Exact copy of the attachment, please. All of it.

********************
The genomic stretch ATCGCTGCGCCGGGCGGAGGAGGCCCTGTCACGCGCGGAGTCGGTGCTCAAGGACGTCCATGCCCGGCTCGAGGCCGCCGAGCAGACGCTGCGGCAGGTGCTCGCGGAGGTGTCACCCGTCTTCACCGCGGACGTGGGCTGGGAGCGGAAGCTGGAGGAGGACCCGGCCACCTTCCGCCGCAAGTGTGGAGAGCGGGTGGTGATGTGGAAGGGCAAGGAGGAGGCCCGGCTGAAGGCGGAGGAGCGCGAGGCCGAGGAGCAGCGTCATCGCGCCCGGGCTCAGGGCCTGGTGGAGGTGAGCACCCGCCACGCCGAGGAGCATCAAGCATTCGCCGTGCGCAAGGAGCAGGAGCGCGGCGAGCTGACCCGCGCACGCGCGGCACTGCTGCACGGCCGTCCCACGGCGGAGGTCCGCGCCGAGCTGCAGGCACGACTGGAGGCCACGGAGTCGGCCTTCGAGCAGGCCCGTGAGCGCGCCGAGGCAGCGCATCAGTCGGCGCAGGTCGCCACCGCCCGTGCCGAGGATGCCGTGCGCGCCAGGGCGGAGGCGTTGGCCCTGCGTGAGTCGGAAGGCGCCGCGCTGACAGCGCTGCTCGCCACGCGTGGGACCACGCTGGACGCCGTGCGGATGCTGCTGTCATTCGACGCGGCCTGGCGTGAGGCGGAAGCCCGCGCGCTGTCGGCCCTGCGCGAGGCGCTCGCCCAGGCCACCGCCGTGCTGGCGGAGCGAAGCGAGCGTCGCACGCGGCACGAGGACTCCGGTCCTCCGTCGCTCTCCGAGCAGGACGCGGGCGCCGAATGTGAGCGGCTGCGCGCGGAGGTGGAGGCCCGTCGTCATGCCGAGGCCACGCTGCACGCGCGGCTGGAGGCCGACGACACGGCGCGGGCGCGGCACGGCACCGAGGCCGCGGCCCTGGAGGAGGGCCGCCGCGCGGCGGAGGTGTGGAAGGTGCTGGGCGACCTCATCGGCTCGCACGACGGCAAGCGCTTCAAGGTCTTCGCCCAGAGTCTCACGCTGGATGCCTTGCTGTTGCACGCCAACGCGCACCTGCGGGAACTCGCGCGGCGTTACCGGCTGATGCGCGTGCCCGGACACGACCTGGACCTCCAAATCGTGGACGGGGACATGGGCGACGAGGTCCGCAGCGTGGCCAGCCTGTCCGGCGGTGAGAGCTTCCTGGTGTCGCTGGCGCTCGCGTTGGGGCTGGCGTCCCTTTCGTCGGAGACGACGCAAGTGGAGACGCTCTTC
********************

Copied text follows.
The genomic stretch ATCGCTGCGCCGGGCGGAGGAGGCCCTGTCACGCGCGGAGTCGGTGCTCAAGGACGTCCATGCCCGGCTCGAGGCCGCCGAGCAGACGCTGCGGCAGGTGCTCGCGGAGGTGTCACCCGTCTTCACCGCGGACGTGGGCTGGGAGCGGAAGCTGGAGGAGGACCCGGCCACCTTCCGCCGCAAGTGTGGAGAGCGGGTGGTGATGTGGAAGGGCAAGGAGGAGGCCCGGCTGAAGGCGGAGGAGCGCGAGGCCGAGGAGCAGCGTCATCGCGCCCGGGCTCAGGGCCTGGTGGAGGTGAGCACCCGCCACGCCGAGGAGCATCAAGCATTCGCCGTGCGCAAGGAGCAGGAGCGCGGCGAGCTGACCCGCGCACGCGCGGCACTGCTGCACGGCCGTCCCACGGCGGAGGTCCGCGCCGAGCTGCAGGCACGACTGGAGGCCACGGAGTCGGCCTTCGAGCAGGCCCGTGAGCGCGCCGAGGCAGCGCATCAGTCGGCGCAGGTCGCCACCGCCCGTGCCGAGGATGCCGTGCGCGCCAGGGCGGAGGCGTTGGCCCTGCGTGAGTCGGAAGGCGCCGCGCTGACAGCGCTGCTCGCCACGCGTGGGACCACGCTGGACGCCGTGCGGATGCTGCTGTCATTCGACGCGGCCTGGCGTGAGGCGGAAGCCCGCGCGCTGTCGGCCCTGCGCGAGGCGCTCGCCCAGGCCACCGCCGTGCTGGCGGAGCGAAGCGAGCGTCGCACGCGGCACGAGGACTCCGGTCCTCCGTCGCTCTCCGAGCAGGACGCGGGCGCCGAATGTGAGCGGCTGCGCGCGGAGGTGGAGGCCCGTCGTCATGCCGAGGCCACGCTGCACGCGCGGCTGGAGGCCGACGACACGGCGCGGGCGCGGCACGGCACCGAGGCCGCGGCCCTGGAGGAGGGCCGCCGCGCGGCGGAGGTGTGGAAGGTGCTGGGCGACCTCATCGGCTCGCACGACGGCAAGCGCTTCAAGGTCTTCGCCCAGAGTCTCACGCTGGATGCCTTGCTGTTGCACGCCAACGCGCACCTGCGGGAACTCGCGCGGCGTTACCGGCTGATGCGCGTGCCCGGACACGACCTGGACCTCCAAATCGTGGACGGGGACATGGGCGACGAGGTCCGCAGCGTGGCCAGCCTGTCCGGCGGTGAGAGCTTCCTGGTGTCGCTGGCGCTCGCGTTGGGGCTGGCGTCCCTTTCGTCGGAGACGACGCAAGTGGAGACGCTCTTC